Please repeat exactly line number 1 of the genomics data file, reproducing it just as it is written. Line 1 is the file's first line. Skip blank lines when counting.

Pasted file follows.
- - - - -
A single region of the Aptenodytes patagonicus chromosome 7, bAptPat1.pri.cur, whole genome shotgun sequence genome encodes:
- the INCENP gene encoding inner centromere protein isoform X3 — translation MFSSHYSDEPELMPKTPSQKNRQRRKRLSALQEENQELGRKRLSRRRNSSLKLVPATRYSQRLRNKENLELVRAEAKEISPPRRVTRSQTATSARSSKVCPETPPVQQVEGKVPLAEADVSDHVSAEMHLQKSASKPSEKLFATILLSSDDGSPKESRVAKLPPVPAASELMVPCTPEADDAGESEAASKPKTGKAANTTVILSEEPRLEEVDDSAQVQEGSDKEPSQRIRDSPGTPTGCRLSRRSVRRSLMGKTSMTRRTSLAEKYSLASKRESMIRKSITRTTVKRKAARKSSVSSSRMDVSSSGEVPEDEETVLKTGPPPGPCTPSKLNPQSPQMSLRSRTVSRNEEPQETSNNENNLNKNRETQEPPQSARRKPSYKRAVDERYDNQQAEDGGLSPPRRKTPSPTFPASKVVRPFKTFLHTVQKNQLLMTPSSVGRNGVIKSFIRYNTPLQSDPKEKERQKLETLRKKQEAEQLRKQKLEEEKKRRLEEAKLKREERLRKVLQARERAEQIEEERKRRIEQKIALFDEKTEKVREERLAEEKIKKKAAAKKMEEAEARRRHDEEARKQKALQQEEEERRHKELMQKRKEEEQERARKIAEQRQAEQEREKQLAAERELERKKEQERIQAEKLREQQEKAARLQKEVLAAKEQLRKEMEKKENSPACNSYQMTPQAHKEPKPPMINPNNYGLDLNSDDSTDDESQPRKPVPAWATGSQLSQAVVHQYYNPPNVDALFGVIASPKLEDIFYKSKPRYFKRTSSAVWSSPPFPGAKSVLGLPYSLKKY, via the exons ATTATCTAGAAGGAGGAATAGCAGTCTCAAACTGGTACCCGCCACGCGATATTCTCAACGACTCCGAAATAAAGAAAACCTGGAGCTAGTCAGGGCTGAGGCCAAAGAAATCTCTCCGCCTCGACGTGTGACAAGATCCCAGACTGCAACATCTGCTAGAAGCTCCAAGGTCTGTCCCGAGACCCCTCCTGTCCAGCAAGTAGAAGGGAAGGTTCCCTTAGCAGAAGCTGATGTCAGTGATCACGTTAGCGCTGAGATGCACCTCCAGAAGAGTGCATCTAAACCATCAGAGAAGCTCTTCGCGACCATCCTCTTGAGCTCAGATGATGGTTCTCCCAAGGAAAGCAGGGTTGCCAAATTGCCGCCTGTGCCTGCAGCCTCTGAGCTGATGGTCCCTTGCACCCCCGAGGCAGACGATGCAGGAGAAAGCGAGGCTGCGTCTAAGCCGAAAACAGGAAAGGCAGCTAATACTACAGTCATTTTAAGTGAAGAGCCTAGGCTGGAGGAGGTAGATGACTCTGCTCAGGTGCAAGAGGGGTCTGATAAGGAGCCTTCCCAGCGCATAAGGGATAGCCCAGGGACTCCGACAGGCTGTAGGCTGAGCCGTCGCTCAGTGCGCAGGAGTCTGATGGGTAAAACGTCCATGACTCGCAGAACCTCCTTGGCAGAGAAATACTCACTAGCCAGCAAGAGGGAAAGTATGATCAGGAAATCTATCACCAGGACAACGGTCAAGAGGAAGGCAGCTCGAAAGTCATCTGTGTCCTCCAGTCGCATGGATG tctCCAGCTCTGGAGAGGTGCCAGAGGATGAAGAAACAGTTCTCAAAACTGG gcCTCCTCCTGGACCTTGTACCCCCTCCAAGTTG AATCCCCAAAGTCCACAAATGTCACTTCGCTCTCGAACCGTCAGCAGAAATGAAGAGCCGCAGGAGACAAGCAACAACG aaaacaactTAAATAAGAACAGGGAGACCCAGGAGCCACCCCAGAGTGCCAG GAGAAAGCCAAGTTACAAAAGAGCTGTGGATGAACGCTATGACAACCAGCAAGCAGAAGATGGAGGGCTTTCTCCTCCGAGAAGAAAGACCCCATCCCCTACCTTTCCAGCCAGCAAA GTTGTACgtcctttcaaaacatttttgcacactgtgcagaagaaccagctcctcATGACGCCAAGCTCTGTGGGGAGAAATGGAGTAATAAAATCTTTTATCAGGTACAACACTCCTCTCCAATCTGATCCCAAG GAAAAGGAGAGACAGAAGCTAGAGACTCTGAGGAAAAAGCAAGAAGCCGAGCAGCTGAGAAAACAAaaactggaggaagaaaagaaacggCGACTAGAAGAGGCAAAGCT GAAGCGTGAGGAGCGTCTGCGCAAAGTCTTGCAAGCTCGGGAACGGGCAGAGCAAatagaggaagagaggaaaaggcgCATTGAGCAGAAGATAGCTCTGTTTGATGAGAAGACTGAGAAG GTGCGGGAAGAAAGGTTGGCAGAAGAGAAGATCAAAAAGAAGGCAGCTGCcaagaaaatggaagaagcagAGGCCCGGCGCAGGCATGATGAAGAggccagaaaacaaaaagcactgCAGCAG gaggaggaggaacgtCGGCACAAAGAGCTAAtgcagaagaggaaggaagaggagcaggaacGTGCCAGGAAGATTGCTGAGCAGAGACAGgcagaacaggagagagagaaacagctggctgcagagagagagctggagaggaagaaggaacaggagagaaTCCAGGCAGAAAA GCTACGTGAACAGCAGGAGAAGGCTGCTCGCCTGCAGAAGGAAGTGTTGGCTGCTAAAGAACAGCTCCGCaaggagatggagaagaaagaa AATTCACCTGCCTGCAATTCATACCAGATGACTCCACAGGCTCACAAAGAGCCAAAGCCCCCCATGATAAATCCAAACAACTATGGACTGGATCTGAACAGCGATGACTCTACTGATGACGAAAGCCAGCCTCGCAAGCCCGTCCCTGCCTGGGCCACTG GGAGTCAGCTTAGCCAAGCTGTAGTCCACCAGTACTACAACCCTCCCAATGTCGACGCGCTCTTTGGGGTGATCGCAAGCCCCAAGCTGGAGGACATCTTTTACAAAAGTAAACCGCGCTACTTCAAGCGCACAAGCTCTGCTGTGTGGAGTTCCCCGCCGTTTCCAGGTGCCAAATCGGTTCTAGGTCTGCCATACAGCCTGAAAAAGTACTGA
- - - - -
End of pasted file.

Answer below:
A single region of the Aptenodytes patagonicus chromosome 7, bAptPat1.pri.cur, whole genome shotgun sequence genome encodes: